AS RONNY Deila discovered all too agonisingly last year, Celtic’s seeded status in the Champions League qualifiers offers no guarantee of success.
In those tumultuous early days of his tenure as manager, Deila and his team found lower-ranked opposition in the shape of Legia Warsaw and Maribor too hot to handle as they contrived to be eliminated from the tournament twice in quick succession.
The Norwegian has come a long way since then, as have the players under his guidance who have gelled and developed into a more cohesive and confident unit.
The level of that improvement will be properly assessed over the next six weeks which Deila hopes will see Celtic take their place in the group stage draw on 27 August.
That quest begins tonight with what should be a relatively gentle assignment against Icelandic side Stjarnan in the first leg of the second qualifying round tie at Celtic Park.
Far tougher tests await in the third qualifying round and then the play-off round, where unseeded opponents could include the likes of Polish champions Lech Poznan and Champions League regulars BATE Borisov of Belarus.
But Deila could scarcely be more bullish about his team’s ability to cope with whatever challenges they face.
“I’m not frightened about the level we are facing in the qualifiers,” said Deila. “We are good enough to do it and I really believe in my team.
“Last season, you saw Maribor go into the Champions League group stage and take points off Chelsea.
“Legia Warsaw also went through the Europa League group stage without losing a point.
“So there are good teams out there, especially the champions of different countries.
“It is a tough competition but we believe we can make it and go through to the group stage. Celtic is a very big club and we have very good players now. We have good togetherness and I’m really looking forward to the games now.
“We have to beat teams of the level of Maribor and Legia. That’s the level we have to be at now.
“We were far away from Legia’s level last year but when we played Maribor, we should have beaten them.”
Having been unhappy with the pre-season schedule he inherited 12 months ago, Deila opted to remain at home this year and play three warm-up fixtures at St Mirren Park while the pitch at Celtic Park was being relaid.
“It has worked out exactly as I hoped,” he added.
“I can’t see anything we should have done differently. We had a good pre-season and everyone is injury-free except Kris Commons (pictured). I am just excited to get going now and play some important games.
“It feels very different to last year. There were a lot of new things for me last year, and also for the players. Now it is a much more settled group and we are much more prepared.”
Celtic are priced as short as 1-20 to dispose of a Stjarnan side making their debut in the Champions League after their maiden domestic title success last year.
Deila shares the bookmakers’ assessment of his team’s superiority.
“The level in our team is high and we are going to cause them so many problems in this game,” he said. “That’s our target. Of course, we have to defend well too. But it’s easier to defend against a long ball than against teams who play out from the back.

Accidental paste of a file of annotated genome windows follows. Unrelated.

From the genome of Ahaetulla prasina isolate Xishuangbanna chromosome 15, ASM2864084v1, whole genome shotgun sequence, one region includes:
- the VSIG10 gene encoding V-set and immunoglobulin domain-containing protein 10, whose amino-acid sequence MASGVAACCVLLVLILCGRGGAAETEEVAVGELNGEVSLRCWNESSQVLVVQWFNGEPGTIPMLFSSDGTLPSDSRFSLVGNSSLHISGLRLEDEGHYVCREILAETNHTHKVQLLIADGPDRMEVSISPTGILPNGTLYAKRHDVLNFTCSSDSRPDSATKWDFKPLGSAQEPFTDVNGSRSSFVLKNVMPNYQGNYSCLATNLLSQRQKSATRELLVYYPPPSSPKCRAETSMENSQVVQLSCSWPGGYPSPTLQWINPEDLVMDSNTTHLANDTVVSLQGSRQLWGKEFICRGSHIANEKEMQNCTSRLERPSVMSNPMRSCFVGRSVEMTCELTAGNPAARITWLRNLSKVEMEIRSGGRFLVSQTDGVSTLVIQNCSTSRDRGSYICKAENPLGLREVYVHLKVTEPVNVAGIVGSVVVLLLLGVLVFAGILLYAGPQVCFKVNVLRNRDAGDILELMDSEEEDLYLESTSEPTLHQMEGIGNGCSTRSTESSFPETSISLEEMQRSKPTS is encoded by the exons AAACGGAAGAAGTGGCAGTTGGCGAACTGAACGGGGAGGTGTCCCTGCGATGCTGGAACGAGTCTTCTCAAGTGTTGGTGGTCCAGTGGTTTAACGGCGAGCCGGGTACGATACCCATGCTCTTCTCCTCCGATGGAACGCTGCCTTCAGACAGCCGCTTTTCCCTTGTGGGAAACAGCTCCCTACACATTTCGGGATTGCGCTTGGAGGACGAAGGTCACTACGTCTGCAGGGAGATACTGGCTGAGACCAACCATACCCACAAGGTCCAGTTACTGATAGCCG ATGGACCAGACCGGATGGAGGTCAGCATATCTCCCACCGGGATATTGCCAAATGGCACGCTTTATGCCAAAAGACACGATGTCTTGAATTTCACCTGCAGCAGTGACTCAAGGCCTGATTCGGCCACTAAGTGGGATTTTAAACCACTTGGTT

“I’m confident we are ready for the game. If we are at our best, we are going to be a handful for them.
“Everything is possible but we just need to go out, make a good performance and see how good they are. We are favourites and it is a team we should beat.
“Stjarnan got some good results in the Europa League last year, so they have some experience. We have to be really prepared.
“But again, I know how good my team is and if we are on top of our game, we should break them down.”
With Scottish football’s reputation having already sustained another painful blow this season with St Johnstone’s first qualifying round exit from the Europa League at the hands of Armenian side Alashkert, Deila is conscious of the onus on Celtic to fly the flag at continental level. “It matters,” he said. “We have to concentrate on what we can do and we want to get into the group stage. That is important for us and it’s important for Scotland. We hope of course that everyone else is also doing well in Europe so that we can get better as a nation.
“But it’s tough, European football is tough. There are a lot of good countries out there, good football teams, a lot of money around, so it’s not easy.
“Scotland is a small nation. It’s like my country Norway, just five million people. So of course it is very hard. There are many, many countries where football is the biggest sport and they have good conditions to train well and do well.
“Also, there are a lot of countries with rich people who go into big clubs, or smaller clubs, and do them good. It is a tough journey.
“I don’t know the level in Armenia so it is hard for me to say anything about the St Johnstone result. But there could be good teams in other countries, even if the national team there is not good, because they have a rich man standing behind them.
“You have to look at the club rather than the nation. We also have to be humble and realistic and honest. When you go through these qualifiers and you look at where we stand in Scotland, that’s the level we are at.
“We can’t cheat ourselves better, we have to work to be better. Hopefully Aberdeen, Inverness and ourselves will all do well so we can get some good results for Scottish football this week.”